Holiday sales to rise 3.6 percent this winter: NRF

A more confident group of consumers are expected to loosen their purse strings this holiday, and are seen sparking an acceleration in retail sales growth over last year.

The National Retail Federation on Tuesday said it expects retail sales excluding automobiles, gasoline and restaurants to rise 3.6 percent in November and December, to $655.8 billion. That would mark an acceleration over last year’s 3 percent increase, and would easily top the 10-year average of 2.5 percent growth.

The trade organization’s forecast, considered the industry benchmark, is based on an economic model that factors in consumer credit, monthly retail sales and personal income.

NRF anticipates non-store sales, which skew toward digital, will increase between 7 percent and 10 percent, to as much as $117 billion.

“We have a lot more people working this year,” Jack Kleinhenz, NRF’s chief economist, told reporters.

When factoring in other indicators like wage growth and higher home prices, “our general sense of the economy is that we’re in better shape than we were last year,” Kleinhenz said.

Source: NRF

Retailers got off to a rocky start in 2016, as last winter’s unseasonably warm temperatures left their shelves stocked with coats and scarves. Stores were forced to aggressively discount these items to make way for spring goods, cutting into their margins. Retailers have finally gotten their inventory levels in check, boding well for their profitability this season.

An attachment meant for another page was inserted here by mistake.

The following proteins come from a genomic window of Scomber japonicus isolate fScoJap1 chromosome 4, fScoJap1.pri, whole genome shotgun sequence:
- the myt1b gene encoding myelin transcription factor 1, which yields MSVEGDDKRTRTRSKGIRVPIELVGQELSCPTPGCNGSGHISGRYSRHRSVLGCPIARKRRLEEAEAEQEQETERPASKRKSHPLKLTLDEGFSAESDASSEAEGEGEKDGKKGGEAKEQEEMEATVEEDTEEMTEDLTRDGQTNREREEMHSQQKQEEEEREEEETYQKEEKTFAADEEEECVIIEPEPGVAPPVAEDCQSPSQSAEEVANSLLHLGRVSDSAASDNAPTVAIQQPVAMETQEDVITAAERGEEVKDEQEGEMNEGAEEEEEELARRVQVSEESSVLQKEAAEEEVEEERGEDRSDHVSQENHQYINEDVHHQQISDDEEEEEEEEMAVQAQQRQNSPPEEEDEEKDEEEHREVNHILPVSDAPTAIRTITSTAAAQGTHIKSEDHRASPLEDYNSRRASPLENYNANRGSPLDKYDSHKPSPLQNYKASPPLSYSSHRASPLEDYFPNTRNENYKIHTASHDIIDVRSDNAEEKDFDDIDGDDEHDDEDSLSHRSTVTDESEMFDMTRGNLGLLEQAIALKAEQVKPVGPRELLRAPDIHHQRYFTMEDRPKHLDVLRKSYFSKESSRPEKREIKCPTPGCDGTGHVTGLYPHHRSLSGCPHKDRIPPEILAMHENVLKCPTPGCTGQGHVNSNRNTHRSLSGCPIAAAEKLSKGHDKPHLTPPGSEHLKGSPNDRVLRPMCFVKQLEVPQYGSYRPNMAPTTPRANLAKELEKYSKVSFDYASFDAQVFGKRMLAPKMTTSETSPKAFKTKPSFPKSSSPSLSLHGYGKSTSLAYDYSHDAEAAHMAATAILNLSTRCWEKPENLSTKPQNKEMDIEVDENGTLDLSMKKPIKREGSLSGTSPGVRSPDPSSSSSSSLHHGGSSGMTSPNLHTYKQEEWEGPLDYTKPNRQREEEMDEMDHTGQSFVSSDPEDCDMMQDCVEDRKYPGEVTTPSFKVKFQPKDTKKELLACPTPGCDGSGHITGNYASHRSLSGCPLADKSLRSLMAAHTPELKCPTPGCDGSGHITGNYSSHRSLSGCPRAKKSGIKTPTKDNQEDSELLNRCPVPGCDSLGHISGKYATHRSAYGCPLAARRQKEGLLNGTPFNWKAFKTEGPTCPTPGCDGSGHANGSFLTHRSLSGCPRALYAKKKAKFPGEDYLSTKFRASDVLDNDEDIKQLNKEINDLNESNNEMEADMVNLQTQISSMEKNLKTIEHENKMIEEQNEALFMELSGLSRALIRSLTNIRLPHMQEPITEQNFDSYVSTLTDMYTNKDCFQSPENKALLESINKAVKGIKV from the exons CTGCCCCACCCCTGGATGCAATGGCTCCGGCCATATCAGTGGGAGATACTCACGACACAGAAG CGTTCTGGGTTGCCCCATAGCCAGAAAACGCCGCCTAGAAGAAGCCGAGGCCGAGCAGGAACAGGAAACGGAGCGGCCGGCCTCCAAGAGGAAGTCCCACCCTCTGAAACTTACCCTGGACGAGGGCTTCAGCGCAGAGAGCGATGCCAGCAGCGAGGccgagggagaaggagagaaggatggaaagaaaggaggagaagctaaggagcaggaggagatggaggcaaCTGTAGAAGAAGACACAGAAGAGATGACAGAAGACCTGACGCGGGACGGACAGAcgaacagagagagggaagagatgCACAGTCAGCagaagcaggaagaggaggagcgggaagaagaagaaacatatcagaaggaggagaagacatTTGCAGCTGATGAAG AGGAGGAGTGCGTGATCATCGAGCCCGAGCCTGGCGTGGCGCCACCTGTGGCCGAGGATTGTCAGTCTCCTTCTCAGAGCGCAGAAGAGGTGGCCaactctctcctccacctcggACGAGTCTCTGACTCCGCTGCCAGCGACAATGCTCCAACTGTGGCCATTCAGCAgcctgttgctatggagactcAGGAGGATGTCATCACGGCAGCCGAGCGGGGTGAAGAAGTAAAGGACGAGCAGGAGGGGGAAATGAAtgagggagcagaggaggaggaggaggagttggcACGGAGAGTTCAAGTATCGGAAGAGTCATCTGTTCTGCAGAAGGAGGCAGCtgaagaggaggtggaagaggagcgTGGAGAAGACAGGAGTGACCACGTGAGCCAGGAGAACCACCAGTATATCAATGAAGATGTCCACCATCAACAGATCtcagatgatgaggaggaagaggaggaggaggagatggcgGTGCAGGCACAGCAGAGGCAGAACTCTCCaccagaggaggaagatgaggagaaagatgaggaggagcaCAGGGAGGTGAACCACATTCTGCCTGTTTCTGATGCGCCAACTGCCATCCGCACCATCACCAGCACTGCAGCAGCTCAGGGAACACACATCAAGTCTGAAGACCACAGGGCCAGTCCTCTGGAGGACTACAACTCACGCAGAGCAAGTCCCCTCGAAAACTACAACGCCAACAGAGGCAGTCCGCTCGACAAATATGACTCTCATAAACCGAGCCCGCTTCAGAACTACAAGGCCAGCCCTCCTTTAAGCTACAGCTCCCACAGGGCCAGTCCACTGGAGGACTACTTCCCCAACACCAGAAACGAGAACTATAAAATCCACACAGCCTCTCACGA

Yet even as more Americans are working and receiving slightly higher paychecks, they’ve been reluctant to spend on traditional retail goods — namely apparel. Broad-based discounting has also cut into retailers’ top lines, requiring them to sell more items to record a gain.

And weather once again took a toll on sales in August and September, thanks to a warm back-to-school and early fall selling season. High temperatures dented apparel specialty stores’ revenue by $393 million during those two months as compared with the prior year, according to new research by Planalytics.

More broadly speaking, data from the Commerce Department shows that retail sales in August slipped on a monthly basis for the first time since March.

Despite the slowdown, Planalytics predicts temperatures on the densely populated East Coast will be more in line with typical years this holiday, which should help spur demand for cold-weather categories. And while some holiday purchases may be pushed back because of the election, the trade organization said it does not anticipate political uncertainty to dent sales.

“This year has not been perfect,” NRF President Matthew Shay conceded. “Overall we think this is a realistic number and very reflective of the current environment.”

Like NRF, separate forecasts from Deloitte, AlixPartners, the International Council of Shopping Centers and RetailNext are all calling for growth between 3.2 percent and 4 percent. PwC expects a more robust 10 percent lift in spending; unlike the other predictions, its forecast includes spending on restaurants and travel.

Retail sales excluding automobiles and parts rose 2.8 percent through August, according to the Commerce Department.

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CNBC

Forecast: Holiday Sales to Increase 3.6 Percent